If the photos didn’t exist, it might be hard to believe what took place inside the U.S. White House in the summer of 1921.
News pictures from the presidential lawn capture the immediate aftermath of a meeting between an Afghan “princess” and President Warren G. Harding. Prominent in the photos is a short, snappily dressed man who identified himself as Rodney S. Wyman, a “naval liaison officer” for the U.S. State Department.
“Wyman” was, in fact, Stanley Weinberg, born in 1890 into a lower-class family in Brooklyn. After his dreams of becoming a doctor were crushed by the high costs of a medical education, Weinberg began working a string of dead-end jobs. At the same time, he also began taking on various grandiose roles to win the respect he apparently craved.
At age 21, Weinberg masqueraded as the U.S. consul to Morocco. The flashy “official” racked up sizable bills in fine New York restaurants before he was arrested.
After serving prison time for that charade, Weinberg reinvented himself simultaneously as a Serbian military attaché and a U.S. naval lieutenant. When Weinberg’s Serbian diplomat character was asked for references, he gave out contact details for the prestigious American persona, and vice-versa. Other impersonations, including as Romania’s consul-general to the United States, followed, as did further jail time when he was unmasked.
In 1921, Weinberg’s attention was caught by the arrival to the United States of “Princess Fatima,” who The New York Times described as the “sultana of Afghanistan.” She was reportedly seeking a meeting with the American president and arrived in the country with a particularly exquisite diamond that she suggested she might be willing to sell if the right price -- $500,000 -- was met.
The U.S. State Department at the time had been asked by its British counterparts not to meet with any Afghan representatives. A British Embassy official wrote, “We consider Afghanistan, though ostensibly independent, as still within our sphere of political influence, and are anxious to discourage any proceedings which imply that we are not concerned in the foreign relations of that country.”
As Fatima and her sons sat in their hotel room -- ignored by U.S. officials -- Weinberg dressed himself in the most impressive naval-style uniform he could find, took the subway from Brooklyn to Manhattan, strode into the famous Waldorf-Astoria hotel, and apologized “profusely” to Fatima on behalf of the U.S. government for the diplomatic oversight. He promised the delighted woman an audience with the president within a week.
Some historians believe that what happened next may have been in part due to the ambiguous persona Weinberg chose. As a “State Department naval liaison officer,” real naval officers could have assumed Weinberg fit into the hierarchy of the State Department and was therefore none of their business. At the same time, State Department officials may have believed he existed somewhere in the complex rankings of the Navy.
Somehow Weinberg, Fatima, and her three sons were ushered into the White House to meet with Harding on July 25, 1921. A Washington Post account of the meeting was gaudy with details of the “picturesque group" and described at length Fatima’s clothing, as well as the “gifts of cashmere shawls, veils, Kermanshah rugs, tablecloths, and turbans” that she brought for the president.
And it was tablecloths that eventually unraveled Weinberg’s astonishing deception.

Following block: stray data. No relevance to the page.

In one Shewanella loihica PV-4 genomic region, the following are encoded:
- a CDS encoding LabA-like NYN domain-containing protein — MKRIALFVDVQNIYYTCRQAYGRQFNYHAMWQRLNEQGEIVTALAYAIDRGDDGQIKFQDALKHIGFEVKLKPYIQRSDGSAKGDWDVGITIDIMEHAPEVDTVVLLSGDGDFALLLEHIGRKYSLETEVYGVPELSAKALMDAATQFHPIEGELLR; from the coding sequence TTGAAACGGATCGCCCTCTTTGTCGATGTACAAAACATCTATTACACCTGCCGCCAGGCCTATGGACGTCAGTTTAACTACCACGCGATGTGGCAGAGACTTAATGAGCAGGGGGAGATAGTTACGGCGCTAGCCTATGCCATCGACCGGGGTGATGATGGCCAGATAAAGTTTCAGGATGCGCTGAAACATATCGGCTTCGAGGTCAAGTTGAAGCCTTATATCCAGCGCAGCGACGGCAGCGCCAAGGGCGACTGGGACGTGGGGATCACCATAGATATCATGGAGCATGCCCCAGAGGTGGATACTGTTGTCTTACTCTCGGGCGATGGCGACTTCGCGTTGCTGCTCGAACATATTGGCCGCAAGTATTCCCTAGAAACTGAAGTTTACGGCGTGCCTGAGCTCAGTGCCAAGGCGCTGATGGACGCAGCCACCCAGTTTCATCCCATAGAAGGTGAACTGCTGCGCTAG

Two months after the White House meeting, Fatima, whose bills at the Waldorf-Astoria were beginning to mount, wrote a letter to Secretary of State Charles Evans Hughes noting that she had given several tablecloths to “Captain Wyman” to pass on to Hughes’s wife.
"Wyman," Fatima wrote, had promised “to present them to you at once, but I very much doubt whether he ever did so…. In spite of my several requests, he has failed to respond to me [regarding] the presents I had given him to carry to Mrs. Hughes.”
After a quiet investigation within the State Department about who “Captain Wyman” really was, Weinberg was tracked down and arrested.
In his court appearance in April 1922, Weinberg's lawyer declared that his client “has never done anything which shows moral viciousness.” The judge cut him off to describe the serial impostor as “a dangerous man to be at-large.” Weinberg was sentenced to two years in prison for impersonating a U.S. naval officer.
Fatima later sold her diamond for $4,000, which may have helped settle the headline-grabbing bills she had incurred at the Waldorf-Astoria. She disappeared into obscurity after 1922.
Weinberg embarked on several more fraudulent escapades after he was released from prison. He lived until 1960 when, while working one of his real jobs as a night porter in a New York hotel, he attempted to stop an armed robbery and was shot dead. The detective in charge of the case reportedly remarked: "I've known about [Weinberg’s] past record for years. He did a lot of things in the course of his life, but what he did this time was brave."
British author Sarah Burton, who researched Weinberg for a book on impostors, told RFE/RL the infamous pretender was “talented and highly intelligent” and may have avoided the drama-filled life he led if he had found the opportunities he longed for as a young man.
“His family were unable to give him the kind of education which would have enabled him to make his mark on the world in a legitimate way. This is quite typical of a particular kind of impostor: They would actually be high achievers if the world had given them a break early enough.”
But Weinberg seemed to have few regrets.
At the height of his notoriety, he told a reporter: "One man's life is a boring thing. I lived many lives. I'm never bored."